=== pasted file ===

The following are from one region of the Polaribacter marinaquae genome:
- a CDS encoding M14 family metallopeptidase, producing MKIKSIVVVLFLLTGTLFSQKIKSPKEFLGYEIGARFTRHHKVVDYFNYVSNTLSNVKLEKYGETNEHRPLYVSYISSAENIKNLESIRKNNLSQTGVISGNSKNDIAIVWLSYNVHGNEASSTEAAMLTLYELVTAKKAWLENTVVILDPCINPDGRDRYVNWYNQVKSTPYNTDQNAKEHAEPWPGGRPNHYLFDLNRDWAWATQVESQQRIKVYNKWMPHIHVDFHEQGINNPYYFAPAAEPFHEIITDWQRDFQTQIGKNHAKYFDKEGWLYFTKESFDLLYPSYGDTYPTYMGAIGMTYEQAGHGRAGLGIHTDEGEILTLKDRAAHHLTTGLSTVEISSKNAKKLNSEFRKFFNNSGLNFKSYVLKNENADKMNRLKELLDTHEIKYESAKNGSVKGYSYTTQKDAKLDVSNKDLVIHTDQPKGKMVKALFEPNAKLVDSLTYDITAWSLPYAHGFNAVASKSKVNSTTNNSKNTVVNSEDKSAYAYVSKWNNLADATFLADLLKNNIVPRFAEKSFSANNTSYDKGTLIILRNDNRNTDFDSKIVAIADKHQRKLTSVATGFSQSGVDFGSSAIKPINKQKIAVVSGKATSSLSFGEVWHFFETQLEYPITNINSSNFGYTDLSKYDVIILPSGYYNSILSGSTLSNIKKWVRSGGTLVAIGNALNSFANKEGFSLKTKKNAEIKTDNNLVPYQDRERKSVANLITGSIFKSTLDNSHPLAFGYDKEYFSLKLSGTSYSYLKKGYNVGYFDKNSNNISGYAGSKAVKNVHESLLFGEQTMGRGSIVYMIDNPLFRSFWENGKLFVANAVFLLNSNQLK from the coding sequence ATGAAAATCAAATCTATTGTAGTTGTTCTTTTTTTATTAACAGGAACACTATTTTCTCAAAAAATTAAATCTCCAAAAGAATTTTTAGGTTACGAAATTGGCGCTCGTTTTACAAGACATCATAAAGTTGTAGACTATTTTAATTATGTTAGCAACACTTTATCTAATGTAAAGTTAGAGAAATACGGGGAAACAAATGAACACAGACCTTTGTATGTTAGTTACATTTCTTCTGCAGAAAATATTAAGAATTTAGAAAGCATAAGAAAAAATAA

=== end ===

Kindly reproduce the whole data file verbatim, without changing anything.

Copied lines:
The following are from one region of the Polaribacter marinaquae genome:
- a CDS encoding M14 family metallopeptidase, producing MKIKSIVVVLFLLTGTLFSQKIKSPKEFLGYEIGARFTRHHKVVDYFNYVSNTLSNVKLEKYGETNEHRPLYVSYISSAENIKNLESIRKNNLSQTGVISGNSKNDIAIVWLSYNVHGNEASSTEAAMLTLYELVTAKKAWLENTVVILDPCINPDGRDRYVNWYNQVKSTPYNTDQNAKEHAEPWPGGRPNHYLFDLNRDWAWATQVESQQRIKVYNKWMPHIHVDFHEQGINNPYYFAPAAEPFHEIITDWQRDFQTQIGKNHAKYFDKEGWLYFTKESFDLLYPSYGDTYPTYMGAIGMTYEQAGHGRAGLGIHTDEGEILTLKDRAAHHLTTGLSTVEISSKNAKKLNSEFRKFFNNSGLNFKSYVLKNENADKMNRLKELLDTHEIKYESAKNGSVKGYSYTTQKDAKLDVSNKDLVIHTDQPKGKMVKALFEPNAKLVDSLTYDITAWSLPYAHGFNAVASKSKVNSTTNNSKNTVVNSEDKSAYAYVSKWNNLADATFLADLLKNNIVPRFAEKSFSANNTSYDKGTLIILRNDNRNTDFDSKIVAIADKHQRKLTSVATGFSQSGVDFGSSAIKPINKQKIAVVSGKATSSLSFGEVWHFFETQLEYPITNINSSNFGYTDLSKYDVIILPSGYYNSILSGSTLSNIKKWVRSGGTLVAIGNALNSFANKEGFSLKTKKNAEIKTDNNLVPYQDRERKSVANLITGSIFKSTLDNSHPLAFGYDKEYFSLKLSGTSYSYLKKGYNVGYFDKNSNNISGYAGSKAVKNVHESLLFGEQTMGRGSIVYMIDNPLFRSFWENGKLFVANAVFLLNSNQLK from the coding sequence ATGAAAATCAAATCTATTGTAGTTGTTCTTTTTTTATTAACAGGAACACTATTTTCTCAAAAAATTAAATCTCCAAAAGAATTTTTAGGTTACGAAATTGGCGCTCGTTTTACAAGACATCATAAAGTTGTAGACTATTTTAATTATGTTAGCAACACTTTATCTAATGTAAAGTTAGAGAAATACGGGGAAACAAATGAACACAGACCTTTGTATGTTAGTTACATTTCTTCTGCAGAAAATATTAAGAATTTAGAAAGCATAAGAAAAAATAA